In composing The Rite, Igor Stravinsky was famously motivated by a desire to “send them all to hell.” ‘Them’ here being taken to mean civil society, or, we might say, a certain ‘distribution of the sensible’ in pre-war Europe. Now, the violence that Stravinsky managed to unleash in the Rite (in other ways a very conservative piece…) was shocking enough, along with the choreography, to cause a now mythologised riot.
A similar desire motivated an entire movement of ‘avant-garde’ music throughout the 20th Century wishing to unleash the ‘Real’ of the situation by destroying the semblance, by a certain expressionism of the Real – a trend that François Nicolas in his book on Schoenberg (translation forthcoming…) identifies as pertaining in essence to the scream of that which, in a structure, represents the part that cannot be accepted by that structure.
This passion for the Real as Badiou calls it (sorry to keep coming back to this!), in art is divided along two lines: firstly, is the intrinsic artistic desire to uncover new forms; secondly is the ‘extrinsic’ (I’m afraid of writing that word without scare-quotes for some reason) matter of a desire to represent, for a culture, that which is unrepresentable for that culture – that is, to reveal to a culture its social ‘truth’.
Walking around the streets of Paris’ well-to-do arrondissements, I’m filled likewise with this desire, in my art (and sometimes in my politics), to send them all to hell. These people whose whole world is in a very real sense, a semblance. The clothes they wear, the stupid things they talk about (what I can understand of Parisian French), the coffees that they drink. In a fit of ultra-leftism, I am seized by the desire to show to them the ugly truth of the foundations of their existence, to rat out all the (not so small) nook and crannies where this image breaks down, etc. I think to myself: Fuck it. Let’s make brutal art! Send them all to hell.
But, the thought then meets its necessary opposition.
Two things come up: firstly, along intrinsically artistic lines, haven’t we been making brutal art for some time now? In music, from Erwartung and The Rite, through early Boulez, Xenakis, Lachenmann, to the noise aesthetic and ‘saturation’ music still trending in parts of Europe at the moment. We have conquered such a terrain of violence that for the audience its act qua act, or gesture, is neutralised, and the audience will respond simply with – “oh yeah, that thing” (whether they associate positive or negative feelings with this ‘thing’ is not really a matter for our concern). This act being neutralised, it has the tendency to dissolve itself into aestheticism. In Berlin last year, I spoke with composer Simon-Steen Andersen, who I like very much as a person, and whose music is very good, who said that what people like Lachenmann and Spahlinger can’t understand is that he (Simon) and other young composers who use Lachenmann-esque in no way see them in the same way as their older counterparts (i.e. qua ‘real’), but simply as great sounds and materials for writing good music (which doesn’t necessarily imply a lapse into aestheticism, but it’s perilously close to it).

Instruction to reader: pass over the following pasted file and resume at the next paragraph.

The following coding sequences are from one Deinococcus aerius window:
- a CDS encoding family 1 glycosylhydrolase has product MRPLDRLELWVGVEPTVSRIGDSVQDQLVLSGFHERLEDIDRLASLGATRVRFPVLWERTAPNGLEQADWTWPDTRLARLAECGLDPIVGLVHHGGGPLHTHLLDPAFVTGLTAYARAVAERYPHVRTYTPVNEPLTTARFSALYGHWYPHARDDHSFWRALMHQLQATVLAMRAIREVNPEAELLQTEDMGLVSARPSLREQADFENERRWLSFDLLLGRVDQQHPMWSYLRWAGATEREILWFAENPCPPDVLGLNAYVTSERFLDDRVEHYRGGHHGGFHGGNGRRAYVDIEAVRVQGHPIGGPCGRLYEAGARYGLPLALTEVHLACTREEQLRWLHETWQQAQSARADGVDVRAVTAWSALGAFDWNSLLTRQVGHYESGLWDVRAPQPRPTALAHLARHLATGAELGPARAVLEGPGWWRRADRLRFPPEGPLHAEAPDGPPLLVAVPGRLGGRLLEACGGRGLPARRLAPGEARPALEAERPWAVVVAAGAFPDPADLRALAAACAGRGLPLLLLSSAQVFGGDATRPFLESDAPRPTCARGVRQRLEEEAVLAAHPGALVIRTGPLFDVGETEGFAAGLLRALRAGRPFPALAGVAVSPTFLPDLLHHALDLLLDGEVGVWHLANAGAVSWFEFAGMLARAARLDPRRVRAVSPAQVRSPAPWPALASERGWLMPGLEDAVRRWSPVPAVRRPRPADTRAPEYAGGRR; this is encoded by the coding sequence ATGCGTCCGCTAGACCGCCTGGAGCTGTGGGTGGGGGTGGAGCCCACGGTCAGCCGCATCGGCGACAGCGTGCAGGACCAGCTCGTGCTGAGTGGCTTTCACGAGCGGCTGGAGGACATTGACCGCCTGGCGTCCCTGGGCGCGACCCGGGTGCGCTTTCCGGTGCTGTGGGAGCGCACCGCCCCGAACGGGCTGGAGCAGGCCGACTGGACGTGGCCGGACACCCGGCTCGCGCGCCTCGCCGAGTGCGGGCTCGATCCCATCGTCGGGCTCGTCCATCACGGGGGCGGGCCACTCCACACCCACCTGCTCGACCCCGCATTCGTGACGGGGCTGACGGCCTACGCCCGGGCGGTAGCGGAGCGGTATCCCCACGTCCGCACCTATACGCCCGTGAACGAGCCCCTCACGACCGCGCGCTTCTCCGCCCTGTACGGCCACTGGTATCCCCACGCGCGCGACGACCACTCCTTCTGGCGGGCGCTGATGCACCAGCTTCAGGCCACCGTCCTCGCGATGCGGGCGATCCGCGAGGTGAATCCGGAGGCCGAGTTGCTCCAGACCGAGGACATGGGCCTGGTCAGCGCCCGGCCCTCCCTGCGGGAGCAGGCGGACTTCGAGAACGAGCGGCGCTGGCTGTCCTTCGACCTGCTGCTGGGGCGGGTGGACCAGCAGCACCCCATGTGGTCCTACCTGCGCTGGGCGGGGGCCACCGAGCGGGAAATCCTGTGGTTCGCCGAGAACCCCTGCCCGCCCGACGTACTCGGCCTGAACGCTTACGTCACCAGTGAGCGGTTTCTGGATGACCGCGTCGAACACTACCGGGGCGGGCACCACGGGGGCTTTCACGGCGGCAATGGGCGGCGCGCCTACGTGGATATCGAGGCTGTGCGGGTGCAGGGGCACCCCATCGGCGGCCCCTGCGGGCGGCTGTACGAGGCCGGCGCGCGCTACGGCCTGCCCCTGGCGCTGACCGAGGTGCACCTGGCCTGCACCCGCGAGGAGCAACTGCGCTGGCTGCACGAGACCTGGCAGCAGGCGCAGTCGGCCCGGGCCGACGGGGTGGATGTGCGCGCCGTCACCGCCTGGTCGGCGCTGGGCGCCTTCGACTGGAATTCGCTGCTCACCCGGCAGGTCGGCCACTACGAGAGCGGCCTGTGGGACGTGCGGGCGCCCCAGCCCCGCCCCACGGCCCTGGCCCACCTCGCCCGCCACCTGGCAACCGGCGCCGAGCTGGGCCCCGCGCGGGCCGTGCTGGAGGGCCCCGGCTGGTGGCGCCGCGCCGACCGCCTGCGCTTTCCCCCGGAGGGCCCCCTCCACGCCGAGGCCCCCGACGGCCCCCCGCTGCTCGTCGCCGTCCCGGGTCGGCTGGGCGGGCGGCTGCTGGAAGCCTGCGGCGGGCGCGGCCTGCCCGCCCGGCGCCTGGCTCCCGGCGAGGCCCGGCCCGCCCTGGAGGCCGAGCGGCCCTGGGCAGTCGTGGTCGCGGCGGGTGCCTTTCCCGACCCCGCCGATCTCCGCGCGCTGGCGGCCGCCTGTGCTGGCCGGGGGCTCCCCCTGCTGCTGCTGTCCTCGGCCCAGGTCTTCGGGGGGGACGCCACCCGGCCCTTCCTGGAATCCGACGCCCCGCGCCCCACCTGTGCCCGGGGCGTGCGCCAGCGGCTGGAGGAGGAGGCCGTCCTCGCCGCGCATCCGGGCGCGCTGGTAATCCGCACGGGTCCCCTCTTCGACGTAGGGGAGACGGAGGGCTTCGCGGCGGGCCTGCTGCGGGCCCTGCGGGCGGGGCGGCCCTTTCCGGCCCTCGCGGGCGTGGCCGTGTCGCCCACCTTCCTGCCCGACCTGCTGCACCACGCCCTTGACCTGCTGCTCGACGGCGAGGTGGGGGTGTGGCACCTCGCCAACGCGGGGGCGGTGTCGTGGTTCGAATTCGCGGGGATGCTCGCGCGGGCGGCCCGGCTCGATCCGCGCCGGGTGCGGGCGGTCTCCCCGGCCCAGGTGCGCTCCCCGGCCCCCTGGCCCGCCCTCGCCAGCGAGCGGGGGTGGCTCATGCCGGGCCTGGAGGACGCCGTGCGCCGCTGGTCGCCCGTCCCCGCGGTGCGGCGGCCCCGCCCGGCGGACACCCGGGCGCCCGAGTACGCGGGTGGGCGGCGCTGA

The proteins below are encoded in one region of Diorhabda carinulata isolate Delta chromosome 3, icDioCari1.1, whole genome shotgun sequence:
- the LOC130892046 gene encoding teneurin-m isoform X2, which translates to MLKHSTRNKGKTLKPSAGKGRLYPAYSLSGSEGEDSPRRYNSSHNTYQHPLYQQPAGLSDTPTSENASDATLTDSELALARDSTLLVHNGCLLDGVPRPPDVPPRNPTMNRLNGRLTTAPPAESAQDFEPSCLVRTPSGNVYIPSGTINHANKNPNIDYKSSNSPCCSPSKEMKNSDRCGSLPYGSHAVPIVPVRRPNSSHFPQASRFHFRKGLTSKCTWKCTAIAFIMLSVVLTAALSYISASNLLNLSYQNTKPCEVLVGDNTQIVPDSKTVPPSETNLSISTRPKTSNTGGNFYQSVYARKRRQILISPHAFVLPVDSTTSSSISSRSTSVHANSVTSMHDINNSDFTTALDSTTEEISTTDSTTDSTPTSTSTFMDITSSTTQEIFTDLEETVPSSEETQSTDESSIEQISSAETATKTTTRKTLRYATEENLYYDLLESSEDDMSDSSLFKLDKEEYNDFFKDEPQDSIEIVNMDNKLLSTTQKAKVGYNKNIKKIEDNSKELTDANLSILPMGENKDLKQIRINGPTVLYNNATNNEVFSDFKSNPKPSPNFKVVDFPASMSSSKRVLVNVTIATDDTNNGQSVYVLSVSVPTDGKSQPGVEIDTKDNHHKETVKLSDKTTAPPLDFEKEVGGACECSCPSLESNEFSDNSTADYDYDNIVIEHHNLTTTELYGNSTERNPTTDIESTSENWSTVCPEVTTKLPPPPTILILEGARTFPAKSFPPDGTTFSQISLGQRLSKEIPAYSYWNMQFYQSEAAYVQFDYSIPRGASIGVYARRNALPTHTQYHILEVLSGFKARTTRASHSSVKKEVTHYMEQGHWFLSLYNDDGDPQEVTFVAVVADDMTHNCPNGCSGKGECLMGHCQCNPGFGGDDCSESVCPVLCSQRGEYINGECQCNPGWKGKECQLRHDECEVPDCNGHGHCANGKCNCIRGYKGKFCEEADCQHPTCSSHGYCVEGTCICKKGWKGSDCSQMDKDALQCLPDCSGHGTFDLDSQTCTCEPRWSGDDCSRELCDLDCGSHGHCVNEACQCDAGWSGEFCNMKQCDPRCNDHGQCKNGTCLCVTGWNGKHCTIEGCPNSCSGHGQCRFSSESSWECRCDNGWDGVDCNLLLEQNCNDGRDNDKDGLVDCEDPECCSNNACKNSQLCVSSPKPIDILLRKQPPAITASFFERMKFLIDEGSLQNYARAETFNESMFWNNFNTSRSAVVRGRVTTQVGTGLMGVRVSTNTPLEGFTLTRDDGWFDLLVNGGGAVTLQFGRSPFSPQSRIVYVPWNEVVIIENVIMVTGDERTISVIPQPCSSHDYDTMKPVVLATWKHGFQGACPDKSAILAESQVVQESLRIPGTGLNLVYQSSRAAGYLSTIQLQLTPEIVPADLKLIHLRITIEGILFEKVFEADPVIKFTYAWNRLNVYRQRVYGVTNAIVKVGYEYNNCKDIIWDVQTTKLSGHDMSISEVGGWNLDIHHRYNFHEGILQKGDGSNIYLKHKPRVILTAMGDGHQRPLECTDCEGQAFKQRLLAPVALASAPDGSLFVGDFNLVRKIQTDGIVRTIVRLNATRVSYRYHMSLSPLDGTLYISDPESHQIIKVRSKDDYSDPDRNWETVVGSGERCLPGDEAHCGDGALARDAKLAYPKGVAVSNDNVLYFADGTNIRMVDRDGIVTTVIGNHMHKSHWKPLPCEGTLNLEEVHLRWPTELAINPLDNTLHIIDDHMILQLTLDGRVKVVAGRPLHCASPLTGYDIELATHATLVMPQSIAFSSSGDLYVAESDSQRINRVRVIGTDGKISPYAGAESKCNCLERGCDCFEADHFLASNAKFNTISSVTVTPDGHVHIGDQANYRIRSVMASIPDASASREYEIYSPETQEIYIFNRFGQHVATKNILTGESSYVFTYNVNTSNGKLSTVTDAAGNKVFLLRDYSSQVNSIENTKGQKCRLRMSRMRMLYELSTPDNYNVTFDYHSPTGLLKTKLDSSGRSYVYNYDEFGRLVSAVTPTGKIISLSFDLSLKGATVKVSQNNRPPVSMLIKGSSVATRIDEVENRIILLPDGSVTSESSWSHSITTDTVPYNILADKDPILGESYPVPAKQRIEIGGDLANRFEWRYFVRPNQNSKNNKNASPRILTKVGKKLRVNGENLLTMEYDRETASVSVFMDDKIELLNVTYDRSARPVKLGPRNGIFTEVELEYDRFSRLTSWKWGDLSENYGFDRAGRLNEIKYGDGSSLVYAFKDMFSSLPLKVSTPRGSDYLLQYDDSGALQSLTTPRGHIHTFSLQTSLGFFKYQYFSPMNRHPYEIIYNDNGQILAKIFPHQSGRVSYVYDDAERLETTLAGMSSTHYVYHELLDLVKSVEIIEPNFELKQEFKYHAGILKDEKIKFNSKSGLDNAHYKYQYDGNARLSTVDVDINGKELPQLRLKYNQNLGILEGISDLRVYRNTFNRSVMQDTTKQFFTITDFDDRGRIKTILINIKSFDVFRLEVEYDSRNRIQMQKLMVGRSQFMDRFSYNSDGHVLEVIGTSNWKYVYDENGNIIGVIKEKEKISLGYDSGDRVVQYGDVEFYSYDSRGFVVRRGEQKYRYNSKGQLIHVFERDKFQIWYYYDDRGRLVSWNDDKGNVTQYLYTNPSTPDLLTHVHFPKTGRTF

Secondly, in late-capitalism in the West, has not the ideological order been able to integrate so many images of violence that violence can no longer pose itself as ‘Real’? Insofar as this art is a mode of ‘critical art’ it comes up against the impasse that Rancière identifies in his wonderful The Emancipated Spectator. How can these ‘images’ of violence reveal anything of the ideological order, when the ideological order incorporates so many of these images? (I’m not sure if I’m remembering Rancière’s point exactly, but it suits my purposes here…). I’m thinking of films, TV, the news, and video games in particular, but also the arts themselves as part of this ‘distribution of the sensible’ (and this is where ‘extrinsic’ is not really a good word).
So this kind of violence is doomed on both fronts – firstly because it is a stale aesthetic form, and secondly because it is impotent in terms of its function of social ‘critique’.
Ok. Simple. Impasse identified: Critical art is artistically impotent now (which doesn’t mean any art that critiques), but art must still 1) conquer new aesthetic forms, 2) maintain a relation to the social that is on the side of its truth.
The real difficulty starts now. In a future post I’ll discuss a response that I believe François Nicolas offers in conceiving the real not as a violent irreducible point in the social order (expressionism) but instead as non-alienated labour as such (what he calls the diagonal style). (I’m here drawing upon the analysis of Marx and Lacan in the recent book of Arribas and Rouse which I look at briefly here). The consequences for art are not at all evident – one only has to read his Schoenberg Singularity to see that – but it might open up some new spaces for artistic practice.
In terms of politics, I currently don’t think this bears too much import. Critique is still important, but more important as always is the positive work of building a real movement that abolishes the present state of things. That which is called communism, and the daily work of which is far from romantic.